Anthem

Ayn Rand
Anthem has long been hailed as one of Ayn Rand's classic novels, and a clear predecessor to her later masterpieces, The Fountainhead and Atlas Shrugged. In Anthem, Rand examines a frightening future in which individuals have no name, no independence, and no values. Equality 7-2521 lives in the dark ages of the future where all decisions are made by committee, all people live in collectives, and all traces of individualism have been wiped out. Despite such a restrictive environment, the spark of individual thought and freedom still burns in him--a passion which he has been taught to call sinful. In a purely egalitarian world, Equality 7-2521 dares to stand apart from the herd--to think and choose for himself, to discover electricity, and to love the woman of his choice. Now he has been marked for death for committing the ultimate sin. In a world where the great "we" reign supreme, he has rediscovered the lost and holy word--"I."

Reviews

Reviewed: 2018-12-26
That was quick. I know I've seen print versions of this book and it was not large but I read it in two hours. This is some kind of personal record.

Having recently reread Fahrenheit 451, I could not help but draw parallels. Both are set in a world where thinking for oneself is outlawed and punished by death. The technology represented is opposite in the books but amounts to the same thing. The inundation of empty media and adrenaline seeking in 451 has the same affect as the regimented lives in Anthem. Rand takes it a step further with the eradication of the concept of the individual.
If I had to pick one of these books to recommend, I'd point you to Fahrenheit 451. Anthem does not develop the characters as well and only hints at the terrible emptiness they feel inside. 451 illustrates it much better. Anthem is probably more realistic regarding the technological Dark Age that developed but 451 shows more thoroughly the insidious and seductive nature of the concept of "the greater good." Both are clear warnings against the idea of the needs of the many being more important than the rights of the few. They both also attempt to remind readers of the necessity of free thinking.
There are obvious parallels in The Lottery and The Ones Who Walk Away From Omelas, as well.
Reviewed: 2018-07-18
So powerful and truely thought-provoking. Reminds you to value your individualism.
Reviewed: 2016-06-22
Anthem is an interesting dystopian novella in which the word 'I' (and individuality, by extension) does not exist. As most dystopian novels, it gets you thinking about the future of society and humankind. My first impression was that the book could have been made full-length, but in retrospect, Rand manages to say all she needs to in a short amount of space, which I guess enables it to pack a more powerful punch than if it had been drawn out.

I don't feel like I absorbed this book as much as I could have; maybe because I was reading it on my iPod and rushing a bit to get it finished that day. I look forward to re-reading it in the future so I can analyse it a bit better. If you like dystopian novels, you should definitely read this.
Reviewed: 2012-04-03
My main issue with ANTHEM was that it seemed as if Ayn Rand thought that the philosophy behind the book was so good that she didn't have to write well, have a plot (the plot in the book exists, I'll admit, but it's incredibly simplistic), or develop her characters. I mean, the book was okay. I really liked the philosophy pieces in it. I also liked the symbolism of the use of the first person plural pronoun "we" in place of "I". When, at the end, the Unspeakable Word is revealed to be EGO, I was at first disappointed because I had thought that it would be "love" at first, and later "I." However, I feel like "ego" works perfectly: not only does it mean "I" when it's the Latin pronoun, but when it's a noun, it represents the idea of feeling like you're better than another people, which, I think, is one of Rand's main points. We are not all created equal, she seems to argue.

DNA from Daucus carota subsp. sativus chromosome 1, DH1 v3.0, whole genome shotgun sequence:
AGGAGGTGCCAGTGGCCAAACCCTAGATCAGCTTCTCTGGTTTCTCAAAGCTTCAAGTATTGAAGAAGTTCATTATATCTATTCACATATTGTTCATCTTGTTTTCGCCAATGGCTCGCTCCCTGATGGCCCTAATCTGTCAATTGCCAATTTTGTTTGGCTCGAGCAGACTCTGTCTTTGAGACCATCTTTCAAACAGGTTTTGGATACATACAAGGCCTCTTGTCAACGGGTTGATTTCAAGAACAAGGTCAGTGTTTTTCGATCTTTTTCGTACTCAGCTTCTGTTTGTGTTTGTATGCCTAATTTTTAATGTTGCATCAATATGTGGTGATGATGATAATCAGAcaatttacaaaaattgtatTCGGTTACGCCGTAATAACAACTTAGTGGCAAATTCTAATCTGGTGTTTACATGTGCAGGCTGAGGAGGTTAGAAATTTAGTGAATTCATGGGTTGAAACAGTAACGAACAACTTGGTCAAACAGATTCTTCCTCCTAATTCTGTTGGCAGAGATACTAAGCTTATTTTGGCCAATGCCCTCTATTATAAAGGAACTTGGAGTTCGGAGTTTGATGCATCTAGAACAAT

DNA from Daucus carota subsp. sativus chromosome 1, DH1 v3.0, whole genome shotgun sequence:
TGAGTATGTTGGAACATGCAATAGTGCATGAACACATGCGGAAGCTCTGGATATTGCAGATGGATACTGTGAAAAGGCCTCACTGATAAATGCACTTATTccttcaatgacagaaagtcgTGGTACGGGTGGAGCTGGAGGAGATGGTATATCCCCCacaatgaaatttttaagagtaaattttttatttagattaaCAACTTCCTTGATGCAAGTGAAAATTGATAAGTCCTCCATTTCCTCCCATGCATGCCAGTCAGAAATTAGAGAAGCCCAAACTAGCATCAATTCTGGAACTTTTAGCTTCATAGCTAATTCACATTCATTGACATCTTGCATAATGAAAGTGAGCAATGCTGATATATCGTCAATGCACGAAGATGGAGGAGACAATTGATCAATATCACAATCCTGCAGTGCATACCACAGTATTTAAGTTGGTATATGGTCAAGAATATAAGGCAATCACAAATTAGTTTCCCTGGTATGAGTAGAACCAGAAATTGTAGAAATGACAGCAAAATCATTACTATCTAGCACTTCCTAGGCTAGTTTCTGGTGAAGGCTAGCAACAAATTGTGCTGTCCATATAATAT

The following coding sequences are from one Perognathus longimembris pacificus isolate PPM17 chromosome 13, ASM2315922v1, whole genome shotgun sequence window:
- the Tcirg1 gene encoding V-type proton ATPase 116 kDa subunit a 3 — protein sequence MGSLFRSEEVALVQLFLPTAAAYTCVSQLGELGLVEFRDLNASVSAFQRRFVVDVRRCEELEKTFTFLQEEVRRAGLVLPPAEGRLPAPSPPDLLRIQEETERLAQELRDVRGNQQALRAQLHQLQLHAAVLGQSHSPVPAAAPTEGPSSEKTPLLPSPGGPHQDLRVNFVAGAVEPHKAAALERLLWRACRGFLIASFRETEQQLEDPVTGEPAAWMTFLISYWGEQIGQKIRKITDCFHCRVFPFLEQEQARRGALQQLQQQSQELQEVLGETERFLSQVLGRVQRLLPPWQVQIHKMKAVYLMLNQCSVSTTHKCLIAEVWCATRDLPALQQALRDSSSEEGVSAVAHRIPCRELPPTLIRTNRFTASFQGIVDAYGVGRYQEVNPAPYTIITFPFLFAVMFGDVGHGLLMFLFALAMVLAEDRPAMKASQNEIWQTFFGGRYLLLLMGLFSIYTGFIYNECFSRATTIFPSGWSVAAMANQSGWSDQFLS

Despite that, however, I just couldn't get past the writing, which was stiff at best, or the plot. Also, when he "creates" the light, I was pretty disappointed. He didn't "create" anything, he fixed an already existing light. Sure, he understood that there was some magic force without a name that made it work (electricity). He didn't invent it. The character development was equally weak; I stopped liking Equality 7-2521 after only a few pages. His name for his love interest, Liberty 5-3000, is "the Golden One"; her nickname for him is almost sappier: "the Unconquered." The seriousness with which they exchanged these names they had invented for each other was almost unbearable. And the names that they eventually take for themselves later on--well, technically, Equality 7-2521 chooses the name, because no matter how much Rand uses phrases like "[Liberty 5-3000] looked straight into [Equality 7-2521's] eyes and they held their head high" ("they" referring to Liberty 5-3000, due to the whole plural pronoun thing), she is in no way a strong character. Her entire role in the book is to passively follow Equality 7-2521, despite the language used by Rand. Anyway, the names that Equality 7-2521 chooses for them later are equally ridiculous.

So, in conclusion, the philosophy was interesting, but I just couldn't get over the writing.
Item Posts
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@zoearabella completed #anthem... on 2015-01-12
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@zoearabella began #anthem... on 2015-01-12
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@ginadavidson completed #anthem... on 2013-02-26
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@hstewart completed #anthem... on 2015-09-14
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@hstewart began #anthem... on 2014-09-14